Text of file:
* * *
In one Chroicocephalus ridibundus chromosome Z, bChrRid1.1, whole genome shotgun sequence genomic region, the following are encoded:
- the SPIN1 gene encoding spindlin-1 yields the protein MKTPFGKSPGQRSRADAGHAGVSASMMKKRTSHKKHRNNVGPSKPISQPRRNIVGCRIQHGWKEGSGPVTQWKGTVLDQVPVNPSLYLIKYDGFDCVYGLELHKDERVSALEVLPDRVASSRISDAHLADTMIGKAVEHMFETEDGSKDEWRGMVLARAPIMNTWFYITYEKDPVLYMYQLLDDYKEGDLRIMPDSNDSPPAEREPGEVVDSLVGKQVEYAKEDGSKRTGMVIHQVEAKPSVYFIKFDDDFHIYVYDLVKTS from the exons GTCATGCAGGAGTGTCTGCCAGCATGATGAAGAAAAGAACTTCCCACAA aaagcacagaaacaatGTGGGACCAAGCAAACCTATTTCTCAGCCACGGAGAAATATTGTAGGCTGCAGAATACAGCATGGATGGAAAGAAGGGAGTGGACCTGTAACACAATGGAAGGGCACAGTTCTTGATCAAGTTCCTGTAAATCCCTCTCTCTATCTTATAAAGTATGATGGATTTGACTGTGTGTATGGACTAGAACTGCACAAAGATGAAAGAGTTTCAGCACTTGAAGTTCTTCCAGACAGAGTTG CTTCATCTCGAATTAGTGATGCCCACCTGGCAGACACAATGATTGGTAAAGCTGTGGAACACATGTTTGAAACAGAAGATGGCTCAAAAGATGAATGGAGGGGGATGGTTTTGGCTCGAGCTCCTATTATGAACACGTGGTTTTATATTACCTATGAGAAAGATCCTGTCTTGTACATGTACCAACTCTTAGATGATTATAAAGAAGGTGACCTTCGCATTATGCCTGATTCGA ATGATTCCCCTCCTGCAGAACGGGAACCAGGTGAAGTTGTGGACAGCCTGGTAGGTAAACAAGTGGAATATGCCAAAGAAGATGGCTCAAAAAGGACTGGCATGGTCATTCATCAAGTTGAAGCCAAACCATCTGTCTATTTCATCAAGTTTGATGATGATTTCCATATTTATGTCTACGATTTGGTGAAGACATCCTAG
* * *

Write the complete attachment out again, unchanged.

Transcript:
In one Chroicocephalus ridibundus chromosome Z, bChrRid1.1, whole genome shotgun sequence genomic region, the following are encoded:
- the SPIN1 gene encoding spindlin-1 yields the protein MKTPFGKSPGQRSRADAGHAGVSASMMKKRTSHKKHRNNVGPSKPISQPRRNIVGCRIQHGWKEGSGPVTQWKGTVLDQVPVNPSLYLIKYDGFDCVYGLELHKDERVSALEVLPDRVASSRISDAHLADTMIGKAVEHMFETEDGSKDEWRGMVLARAPIMNTWFYITYEKDPVLYMYQLLDDYKEGDLRIMPDSNDSPPAEREPGEVVDSLVGKQVEYAKEDGSKRTGMVIHQVEAKPSVYFIKFDDDFHIYVYDLVKTS from the exons GTCATGCAGGAGTGTCTGCCAGCATGATGAAGAAAAGAACTTCCCACAA aaagcacagaaacaatGTGGGACCAAGCAAACCTATTTCTCAGCCACGGAGAAATATTGTAGGCTGCAGAATACAGCATGGATGGAAAGAAGGGAGTGGACCTGTAACACAATGGAAGGGCACAGTTCTTGATCAAGTTCCTGTAAATCCCTCTCTCTATCTTATAAAGTATGATGGATTTGACTGTGTGTATGGACTAGAACTGCACAAAGATGAAAGAGTTTCAGCACTTGAAGTTCTTCCAGACAGAGTTG CTTCATCTCGAATTAGTGATGCCCACCTGGCAGACACAATGATTGGTAAAGCTGTGGAACACATGTTTGAAACAGAAGATGGCTCAAAAGATGAATGGAGGGGGATGGTTTTGGCTCGAGCTCCTATTATGAACACGTGGTTTTATATTACCTATGAGAAAGATCCTGTCTTGTACATGTACCAACTCTTAGATGATTATAAAGAAGGTGACCTTCGCATTATGCCTGATTCGA ATGATTCCCCTCCTGCAGAACGGGAACCAGGTGAAGTTGTGGACAGCCTGGTAGGTAAACAAGTGGAATATGCCAAAGAAGATGGCTCAAAAAGGACTGGCATGGTCATTCATCAAGTTGAAGCCAAACCATCTGTCTATTTCATCAAGTTTGATGATGATTTCCATATTTATGTCTACGATTTGGTGAAGACATCCTAG